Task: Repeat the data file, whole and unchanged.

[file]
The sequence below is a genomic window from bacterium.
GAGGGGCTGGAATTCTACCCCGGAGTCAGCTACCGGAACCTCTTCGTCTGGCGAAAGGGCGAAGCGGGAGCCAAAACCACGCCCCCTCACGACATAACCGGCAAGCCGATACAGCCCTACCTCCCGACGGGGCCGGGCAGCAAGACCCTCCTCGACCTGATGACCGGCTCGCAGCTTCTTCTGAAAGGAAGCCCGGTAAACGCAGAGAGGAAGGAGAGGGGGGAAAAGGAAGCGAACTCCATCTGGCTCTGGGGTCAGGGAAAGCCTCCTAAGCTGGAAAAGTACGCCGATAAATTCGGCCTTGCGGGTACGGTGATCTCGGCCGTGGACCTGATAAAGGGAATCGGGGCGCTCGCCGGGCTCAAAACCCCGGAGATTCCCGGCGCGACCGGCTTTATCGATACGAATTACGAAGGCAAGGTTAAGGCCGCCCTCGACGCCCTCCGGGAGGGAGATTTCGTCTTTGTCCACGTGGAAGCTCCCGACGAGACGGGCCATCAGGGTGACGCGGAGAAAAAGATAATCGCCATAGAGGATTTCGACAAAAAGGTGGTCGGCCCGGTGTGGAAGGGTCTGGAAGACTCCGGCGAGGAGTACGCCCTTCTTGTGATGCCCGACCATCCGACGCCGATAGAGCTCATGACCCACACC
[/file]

The sequence below is a genomic window from bacterium.
GAGGGGCTGGAATTCTACCCCGGAGTCAGCTACCGGAACCTCTTCGTCTGGCGAAAGGGCGAAGCGGGAGCCAAAACCACGCCCCCTCACGACATAACCGGCAAGCCGATACAGCCCTACCTCCCGACGGGGCCGGGCAGCAAGACCCTCCTCGACCTGATGACCGGCTCGCAGCTTCTTCTGAAAGGAAGCCCGGTAAACGCAGAGAGGAAGGAGAGGGGGGAAAAGGAAGCGAACTCCATCTGGCTCTGGGGTCAGGGAAAGCCTCCTAAGCTGGAAAAGTACGCCGATAAATTCGGCCTTGCGGGTACGGTGATCTCGGCCGTGGACCTGATAAAGGGAATCGGGGCGCTCGCCGGGCTCAAAACCCCGGAGATTCCCGGCGCGACCGGCTTTATCGATACGAATTACGAAGGCAAGGTTAAGGCCGCCCTCGACGCCCTCCGGGAGGGAGATTTCGTCTTTGTCCACGTGGAAGCTCCCGACGAGACGGGCCATCAGGGTGACGCGGAGAAAAAGATAATCGCCATAGAGGATTTCGACAAAAAGGTGGTCGGCCCGGTGTGGAAGGGTCTGGAAGACTCCGGCGAGGAGTACGCCCTTCTTGTGATGCCCGACCATCCGACGCCGATAGAGCTCATGACCCACACC